Stackdb: A C Library for "Stackable" Debugging and Virtual Machine Introspection
Stackdb is a C library that allows a user to write programs to debug,
inspect, modify, and analyze the behavior of other running programs ---
from virtual machines (Xen, KVM/QEMU) to Linux userspace programs (via
ptrace(2)). This means Stackdb can be used to debug programs running
on your desktop machine; or it can be used to debug virtual machines and
the programs running inside them!
Stackdb is useful both as a featureful debugger, and as a tool for Virtual Machine Introspection (i.e., memory forensics, execution monitoring). It supports breakpoints, watchpoints, stack unwinding, multi-threaded program debugging, debugging symbol information (via ELF and DWARF), and C and C++ programs. It supports multi-target analysis --- meaning your Stackdb program can attach to or spawn multiple target programs (of different types, if desired), and cooperatively analyze or monitor their behavior.
However, Stackdb's defining feature is its ability to create stacks of
debugging targets. This means that Stackdb drivers (which allow you,
the user, to attach to a running program and debug it) can be
stacked, allowing you to attach to and debug a program running in
another program! For instance, using Stackdb, you can attach to a Xen
virtual machine and the Linux kernel running inside it (the base
target); and subsequently attach to a userspace process running inside
that VM (an overlay target). Stackdb's user API functions can be
applied to all targets. Thus, you can insert a breakpoint on the
sys_open system call function in the Linux kernel in your base target,
and another on the
make_child function in a
bash process running in
userspace (your overlay target).
Stackdb builds and runs on Linux. Its base drivers allow you to attach to the following targets: Xen VMs, KVM/QEMU VMs, Linux userspace processes. It provides one personality (Stackdb's abstraction for enhancing its model of the running target), a generic Linux personality supporting kernels from 2.6.18 to 3.8.x (and possibly higher). You'll want to attach the "Linux" personality to any Xen or KVM VM that is running a Linux kernel). Its overlay drivers allow you to attach to OS Processes (i.e., you can attach to any userspace process running in a base target whose driver and/or personality supports Stackdb's Process abstraction --- this is one kind of stack of targets you can create. Another overlay driver, the PHP driver, allows you to stack a PHP target atop a process target and place probes on PHP function symbols. This means the following stacks are possible:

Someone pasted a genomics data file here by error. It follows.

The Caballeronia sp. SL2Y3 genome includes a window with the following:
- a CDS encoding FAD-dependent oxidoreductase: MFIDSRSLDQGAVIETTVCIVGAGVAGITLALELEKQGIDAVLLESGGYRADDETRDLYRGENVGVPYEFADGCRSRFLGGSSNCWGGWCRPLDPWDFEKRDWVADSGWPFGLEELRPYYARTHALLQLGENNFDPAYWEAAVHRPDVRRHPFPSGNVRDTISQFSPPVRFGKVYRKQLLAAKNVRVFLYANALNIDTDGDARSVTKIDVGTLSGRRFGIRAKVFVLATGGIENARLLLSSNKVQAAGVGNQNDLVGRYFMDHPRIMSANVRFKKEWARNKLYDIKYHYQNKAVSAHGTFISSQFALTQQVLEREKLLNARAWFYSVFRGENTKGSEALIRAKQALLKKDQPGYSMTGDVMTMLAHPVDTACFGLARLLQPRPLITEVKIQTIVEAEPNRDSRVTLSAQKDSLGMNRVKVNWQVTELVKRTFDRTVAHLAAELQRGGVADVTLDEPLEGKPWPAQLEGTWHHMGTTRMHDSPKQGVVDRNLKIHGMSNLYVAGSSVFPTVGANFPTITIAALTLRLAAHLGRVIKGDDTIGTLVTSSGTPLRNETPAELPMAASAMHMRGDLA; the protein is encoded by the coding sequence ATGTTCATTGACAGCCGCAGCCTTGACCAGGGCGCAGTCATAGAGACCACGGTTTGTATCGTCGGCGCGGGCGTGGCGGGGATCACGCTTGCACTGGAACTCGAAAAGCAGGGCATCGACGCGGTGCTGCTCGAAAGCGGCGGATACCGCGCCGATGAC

- Xen VM + Linux Personality -> OS Process -> PHP
- KVM/QEMU VM + Linux Personality -> OS Process -> PHP
- ptrace -> PHP
and of course, you can use partial stacks of targets, or no stack at all, if you simply want to inspect a Xen VM.
Finally, Stackdb supports
x86_64 architectures. Your
Stackdb program and target program must be the same architecture; at
present we do not support
x86_64 analysis of an
x86 VM, for
instance. Stackdb is a research project, first and foremost; sadly, we
have not been able to find time to support all the desirable features of
full architecture abstraction.
Obtaining the Software
You can access the online documentation at http://a3.pages.flux.utah.edu/vmi.
You can also read our detailed paper describing Stackdb's design and internal APIs at http://www.flux.utah.edu/paper/johnson-vee14. This paper is a great introduction to the Stackdb concept and terminology. It is still highly relevant and worth reading to understand how the software works --- although the APIs described have since expanded. However, it functions as our "conceptual level" description of Stackdb.
You can build a local copy of the Stackdb documentation by entering the
doc/ subdirectory and typing
make. The build requires (at least)
Stackdb was written at the University of Utah, in the Flux Research
Group, by David Johnson. It originally grew
out of an
x86, Xen-based VMI library developed by Chung Hwan Kim (still in the source repository in the
vmprobes/ subdirectory), but has been entirely rewritten and
significantly expanded into a multi-platform, multi-target, stackable
debugger library. Mike Hibler, Anton Burtsev, and Eric Eide have
also contributed to aspects of Stackdb.